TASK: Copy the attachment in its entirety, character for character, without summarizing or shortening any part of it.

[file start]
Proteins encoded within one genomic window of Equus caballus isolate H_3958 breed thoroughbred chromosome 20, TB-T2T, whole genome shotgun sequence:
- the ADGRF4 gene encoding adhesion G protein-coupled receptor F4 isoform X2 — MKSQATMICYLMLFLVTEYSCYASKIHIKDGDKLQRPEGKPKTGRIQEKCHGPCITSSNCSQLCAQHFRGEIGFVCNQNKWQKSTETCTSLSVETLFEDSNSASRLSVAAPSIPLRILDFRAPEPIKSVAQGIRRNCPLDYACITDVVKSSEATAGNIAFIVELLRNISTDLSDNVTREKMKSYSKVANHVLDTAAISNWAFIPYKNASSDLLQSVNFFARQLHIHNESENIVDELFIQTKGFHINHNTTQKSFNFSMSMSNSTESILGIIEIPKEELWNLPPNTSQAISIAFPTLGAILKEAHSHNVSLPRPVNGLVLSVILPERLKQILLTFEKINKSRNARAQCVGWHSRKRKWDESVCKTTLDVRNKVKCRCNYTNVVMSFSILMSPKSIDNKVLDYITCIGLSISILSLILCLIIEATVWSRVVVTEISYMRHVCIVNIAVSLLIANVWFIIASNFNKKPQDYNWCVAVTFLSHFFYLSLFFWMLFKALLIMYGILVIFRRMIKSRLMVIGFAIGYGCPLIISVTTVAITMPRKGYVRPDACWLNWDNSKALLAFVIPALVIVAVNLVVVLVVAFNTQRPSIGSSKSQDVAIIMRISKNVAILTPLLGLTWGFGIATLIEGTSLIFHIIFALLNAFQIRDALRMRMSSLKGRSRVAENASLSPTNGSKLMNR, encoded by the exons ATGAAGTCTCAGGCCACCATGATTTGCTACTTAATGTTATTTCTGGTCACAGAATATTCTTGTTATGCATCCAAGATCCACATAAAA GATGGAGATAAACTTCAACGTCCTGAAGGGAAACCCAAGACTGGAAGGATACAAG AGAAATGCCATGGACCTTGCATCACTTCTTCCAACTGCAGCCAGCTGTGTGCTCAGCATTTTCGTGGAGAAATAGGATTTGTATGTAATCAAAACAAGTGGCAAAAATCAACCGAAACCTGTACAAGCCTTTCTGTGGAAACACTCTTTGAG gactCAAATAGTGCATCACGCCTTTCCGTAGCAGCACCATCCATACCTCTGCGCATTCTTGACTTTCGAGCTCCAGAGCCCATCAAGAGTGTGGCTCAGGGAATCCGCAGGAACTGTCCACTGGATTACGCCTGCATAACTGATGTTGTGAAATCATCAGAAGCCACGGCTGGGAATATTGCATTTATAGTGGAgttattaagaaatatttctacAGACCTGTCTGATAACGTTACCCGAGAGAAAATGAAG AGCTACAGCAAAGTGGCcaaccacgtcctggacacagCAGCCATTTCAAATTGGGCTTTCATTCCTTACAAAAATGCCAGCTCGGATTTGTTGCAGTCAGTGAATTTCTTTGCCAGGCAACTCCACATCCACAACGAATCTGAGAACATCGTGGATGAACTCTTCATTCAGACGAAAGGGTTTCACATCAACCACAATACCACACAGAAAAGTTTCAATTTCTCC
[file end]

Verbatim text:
Proteins encoded within one genomic window of Equus caballus isolate H_3958 breed thoroughbred chromosome 20, TB-T2T, whole genome shotgun sequence:
- the ADGRF4 gene encoding adhesion G protein-coupled receptor F4 isoform X2 — MKSQATMICYLMLFLVTEYSCYASKIHIKDGDKLQRPEGKPKTGRIQEKCHGPCITSSNCSQLCAQHFRGEIGFVCNQNKWQKSTETCTSLSVETLFEDSNSASRLSVAAPSIPLRILDFRAPEPIKSVAQGIRRNCPLDYACITDVVKSSEATAGNIAFIVELLRNISTDLSDNVTREKMKSYSKVANHVLDTAAISNWAFIPYKNASSDLLQSVNFFARQLHIHNESENIVDELFIQTKGFHINHNTTQKSFNFSMSMSNSTESILGIIEIPKEELWNLPPNTSQAISIAFPTLGAILKEAHSHNVSLPRPVNGLVLSVILPERLKQILLTFEKINKSRNARAQCVGWHSRKRKWDESVCKTTLDVRNKVKCRCNYTNVVMSFSILMSPKSIDNKVLDYITCIGLSISILSLILCLIIEATVWSRVVVTEISYMRHVCIVNIAVSLLIANVWFIIASNFNKKPQDYNWCVAVTFLSHFFYLSLFFWMLFKALLIMYGILVIFRRMIKSRLMVIGFAIGYGCPLIISVTTVAITMPRKGYVRPDACWLNWDNSKALLAFVIPALVIVAVNLVVVLVVAFNTQRPSIGSSKSQDVAIIMRISKNVAILTPLLGLTWGFGIATLIEGTSLIFHIIFALLNAFQIRDALRMRMSSLKGRSRVAENASLSPTNGSKLMNR, encoded by the exons ATGAAGTCTCAGGCCACCATGATTTGCTACTTAATGTTATTTCTGGTCACAGAATATTCTTGTTATGCATCCAAGATCCACATAAAA GATGGAGATAAACTTCAACGTCCTGAAGGGAAACCCAAGACTGGAAGGATACAAG AGAAATGCCATGGACCTTGCATCACTTCTTCCAACTGCAGCCAGCTGTGTGCTCAGCATTTTCGTGGAGAAATAGGATTTGTATGTAATCAAAACAAGTGGCAAAAATCAACCGAAACCTGTACAAGCCTTTCTGTGGAAACACTCTTTGAG gactCAAATAGTGCATCACGCCTTTCCGTAGCAGCACCATCCATACCTCTGCGCATTCTTGACTTTCGAGCTCCAGAGCCCATCAAGAGTGTGGCTCAGGGAATCCGCAGGAACTGTCCACTGGATTACGCCTGCATAACTGATGTTGTGAAATCATCAGAAGCCACGGCTGGGAATATTGCATTTATAGTGGAgttattaagaaatatttctacAGACCTGTCTGATAACGTTACCCGAGAGAAAATGAAG AGCTACAGCAAAGTGGCcaaccacgtcctggacacagCAGCCATTTCAAATTGGGCTTTCATTCCTTACAAAAATGCCAGCTCGGATTTGTTGCAGTCAGTGAATTTCTTTGCCAGGCAACTCCACATCCACAACGAATCTGAGAACATCGTGGATGAACTCTTCATTCAGACGAAAGGGTTTCACATCAACCACAATACCACACAGAAAAGTTTCAATTTCTCC